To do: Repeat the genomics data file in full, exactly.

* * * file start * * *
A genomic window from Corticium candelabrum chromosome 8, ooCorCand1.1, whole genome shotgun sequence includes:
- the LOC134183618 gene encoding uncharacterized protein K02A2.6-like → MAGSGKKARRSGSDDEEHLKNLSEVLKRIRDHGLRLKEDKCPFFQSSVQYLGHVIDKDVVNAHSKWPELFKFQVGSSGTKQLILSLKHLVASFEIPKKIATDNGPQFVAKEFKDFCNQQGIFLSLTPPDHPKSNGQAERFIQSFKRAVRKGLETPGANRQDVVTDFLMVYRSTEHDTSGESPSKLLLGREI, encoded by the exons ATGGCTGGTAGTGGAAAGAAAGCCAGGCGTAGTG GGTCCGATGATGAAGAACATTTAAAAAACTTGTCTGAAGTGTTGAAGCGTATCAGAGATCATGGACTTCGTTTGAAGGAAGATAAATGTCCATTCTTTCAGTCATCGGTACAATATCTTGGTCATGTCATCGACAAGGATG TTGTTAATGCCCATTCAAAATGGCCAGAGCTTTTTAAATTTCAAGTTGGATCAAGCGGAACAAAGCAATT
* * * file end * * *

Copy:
A genomic window from Corticium candelabrum chromosome 8, ooCorCand1.1, whole genome shotgun sequence includes:
- the LOC134183618 gene encoding uncharacterized protein K02A2.6-like → MAGSGKKARRSGSDDEEHLKNLSEVLKRIRDHGLRLKEDKCPFFQSSVQYLGHVIDKDVVNAHSKWPELFKFQVGSSGTKQLILSLKHLVASFEIPKKIATDNGPQFVAKEFKDFCNQQGIFLSLTPPDHPKSNGQAERFIQSFKRAVRKGLETPGANRQDVVTDFLMVYRSTEHDTSGESPSKLLLGREI, encoded by the exons ATGGCTGGTAGTGGAAAGAAAGCCAGGCGTAGTG GGTCCGATGATGAAGAACATTTAAAAAACTTGTCTGAAGTGTTGAAGCGTATCAGAGATCATGGACTTCGTTTGAAGGAAGATAAATGTCCATTCTTTCAGTCATCGGTACAATATCTTGGTCATGTCATCGACAAGGATG TTGTTAATGCCCATTCAAAATGGCCAGAGCTTTTTAAATTTCAAGTTGGATCAAGCGGAACAAAGCAATT